Tuesday, October 9, 2012

Configuration Manager: Exploring the Database Goodies, Part 1

I spend a lot of time crawling around in the tables and views of Configuration Manager site databases.  There are enough tables and views to spend a lifetime analyzing and discussing them.  There are quite a few that are very useful for custom reports, extensible applications development and good ole fashioned data mining.  Some of these are:
  • v_R_SYSTEM
  • v_GS_COMPUTER_SYSTEM
  • v_GS_SYSTEM_ENCLOSURE
  • v_GS_INSTALLED_SOFTWARE_CATEGORIZED (phew!  Long name!)
  • v_GS_OPERATING_SYSTEM
  • v_GS_X86_PC_MEMORY
...and dozens more.  The real power in these comes from judicious use of SQL "JOIN" operations, whereby you merge pertinent and relevant data from two or more tables or views (or tables and views) to get an aggregate result.


For example, the following query pulls all Laptop systems that have less than 2,048 MB of memory (2 GB's), but it does a little more.  You may notice another database schema being referenced (ABC_SCCM).  This is a separate database I created on the same SQL Server instance, where I have created a TABLE named ADUsers.  This is where a daily process queries the Active Directory environment, truncates and re-populates the table to keep it up to date with user accounts in the organization.  (Note, there are other ways to accomplish this, but this is just one way)...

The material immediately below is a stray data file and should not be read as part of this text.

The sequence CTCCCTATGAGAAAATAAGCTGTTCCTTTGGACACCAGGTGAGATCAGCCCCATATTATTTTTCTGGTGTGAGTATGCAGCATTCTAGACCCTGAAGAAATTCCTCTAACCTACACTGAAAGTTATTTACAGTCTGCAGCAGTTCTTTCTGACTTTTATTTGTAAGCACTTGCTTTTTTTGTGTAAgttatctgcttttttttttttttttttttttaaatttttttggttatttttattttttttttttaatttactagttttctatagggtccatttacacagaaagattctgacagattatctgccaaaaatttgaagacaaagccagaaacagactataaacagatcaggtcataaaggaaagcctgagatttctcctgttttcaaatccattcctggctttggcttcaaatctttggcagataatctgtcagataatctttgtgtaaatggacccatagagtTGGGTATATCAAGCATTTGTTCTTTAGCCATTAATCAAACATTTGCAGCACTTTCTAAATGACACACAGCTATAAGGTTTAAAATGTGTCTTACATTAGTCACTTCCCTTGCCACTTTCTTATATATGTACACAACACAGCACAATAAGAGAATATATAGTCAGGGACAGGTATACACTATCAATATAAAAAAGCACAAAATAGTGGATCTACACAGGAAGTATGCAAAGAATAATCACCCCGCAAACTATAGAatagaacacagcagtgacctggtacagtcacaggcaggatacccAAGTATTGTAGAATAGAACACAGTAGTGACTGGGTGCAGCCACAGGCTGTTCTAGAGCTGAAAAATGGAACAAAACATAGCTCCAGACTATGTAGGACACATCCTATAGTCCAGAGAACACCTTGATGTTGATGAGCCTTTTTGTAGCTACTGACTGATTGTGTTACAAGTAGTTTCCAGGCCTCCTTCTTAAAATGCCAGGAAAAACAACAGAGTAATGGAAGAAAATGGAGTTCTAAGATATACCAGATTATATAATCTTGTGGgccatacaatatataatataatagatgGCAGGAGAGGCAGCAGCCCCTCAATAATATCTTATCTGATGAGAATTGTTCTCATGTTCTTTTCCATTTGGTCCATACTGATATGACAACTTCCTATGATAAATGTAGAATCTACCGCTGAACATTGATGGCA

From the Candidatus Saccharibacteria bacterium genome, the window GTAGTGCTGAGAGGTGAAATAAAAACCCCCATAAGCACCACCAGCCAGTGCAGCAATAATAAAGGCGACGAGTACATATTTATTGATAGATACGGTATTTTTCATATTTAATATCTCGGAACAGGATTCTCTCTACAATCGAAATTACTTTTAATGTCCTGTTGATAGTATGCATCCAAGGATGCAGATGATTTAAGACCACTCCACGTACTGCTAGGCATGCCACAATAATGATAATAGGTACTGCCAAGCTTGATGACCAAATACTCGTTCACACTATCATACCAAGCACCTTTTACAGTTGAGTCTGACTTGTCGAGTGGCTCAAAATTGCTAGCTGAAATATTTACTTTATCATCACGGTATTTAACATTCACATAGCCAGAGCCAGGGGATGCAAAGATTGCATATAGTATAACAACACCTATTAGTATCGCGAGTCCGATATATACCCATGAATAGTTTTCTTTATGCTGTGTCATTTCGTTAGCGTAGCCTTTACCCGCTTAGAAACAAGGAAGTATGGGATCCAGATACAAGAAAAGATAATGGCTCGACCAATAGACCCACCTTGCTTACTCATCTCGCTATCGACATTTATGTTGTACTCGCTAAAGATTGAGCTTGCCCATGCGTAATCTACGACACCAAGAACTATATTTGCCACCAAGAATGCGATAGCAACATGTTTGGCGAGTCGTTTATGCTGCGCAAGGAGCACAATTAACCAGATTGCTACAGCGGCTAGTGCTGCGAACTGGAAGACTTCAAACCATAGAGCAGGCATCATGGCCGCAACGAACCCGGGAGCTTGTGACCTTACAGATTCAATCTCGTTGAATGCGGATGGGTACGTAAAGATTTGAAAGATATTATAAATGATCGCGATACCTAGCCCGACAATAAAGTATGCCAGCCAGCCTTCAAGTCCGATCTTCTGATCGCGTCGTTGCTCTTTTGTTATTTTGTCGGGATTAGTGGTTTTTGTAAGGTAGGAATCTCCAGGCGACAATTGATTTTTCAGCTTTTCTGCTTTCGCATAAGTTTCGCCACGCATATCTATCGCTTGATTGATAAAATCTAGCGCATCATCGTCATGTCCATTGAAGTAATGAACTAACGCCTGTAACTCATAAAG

SELECT dbo.v_GS_COMPUTER_SYSTEM.Name0 AS ComputerName, 
   dbo.v_GS_COMPUTER_SYSTEM.Model0 AS Model, 
   dbo.v_R_System.User_Name0 AS UserID, 
   ABC_SCCM.dbo.ADUsers.Fname+' '+ABC_SCCM.dbo.ADUsers.Lname AS FullName, 
   ABC_SCCM.dbo.ADUsers.Dept AS Department, 
   dbo.v_R_System.AD_Site_Name0 AS SiteName,  
   dbo.v_GS_X86_PC_MEMORY.TotalPhysicalMemory0 AS Memory 
FROM dbo.v_GS_COMPUTER_SYSTEM INNER JOIN 
   dbo.v_R_System ON dbo.v_GS_COMPUTER_SYSTEM.ResourceID = 
dbo.v_R_System.ResourceID 
   INNER JOIN 
   dbo.v_GS_SYSTEM_ENCLOSURE ON dbo.v_R_System.ResourceID = 
dbo.v_GS_SYSTEM_ENCLOSURE.ResourceID 
   LEFT OUTER JOIN 
   dbo.v_GS_X86_PC_MEMORY ON dbo.v_R_System.ResourceID = 
dbo.v_GS_X86_PC_MEMORY.ResourceID 
   LEFT OUTER JOIN 
   ABC_SCCM.dbo.ADUsers ON dbo.v_R_System.User_Name0 = 
ABC_SCCM.dbo.ADUsers.Userid 
WHERE (dbo.v_GS_SYSTEM_ENCLOSURE.ChassisTypes0 IN 
(8, 9, 10, 11, 12, 14, 18, 21)) 
   AND (dbo.v_GS_X86_PC_MEMORY.TotalPhysicalMemory0 < 2097152) 
ORDER BY dbo.v_GS_COMPUTER_SYSTEM.Name0

Now I can view the following attributes for each row in the results:


  • ComputerName (NetBIOS name)
  • Model Name
  • UserID (sAMAccountName from AD account)
  • User Full Name (concatenated from First and Last Name values)
  • User Department
  • AD Site Name
  • Computer Memory (in Kilobytes)


I've been asked quite a few times what the difference between two of these nested VIEW objects: v_GS_COMPUTER_SYSTEM, and v_R_SYSTEM (or v_R_SYSTEM_VALID).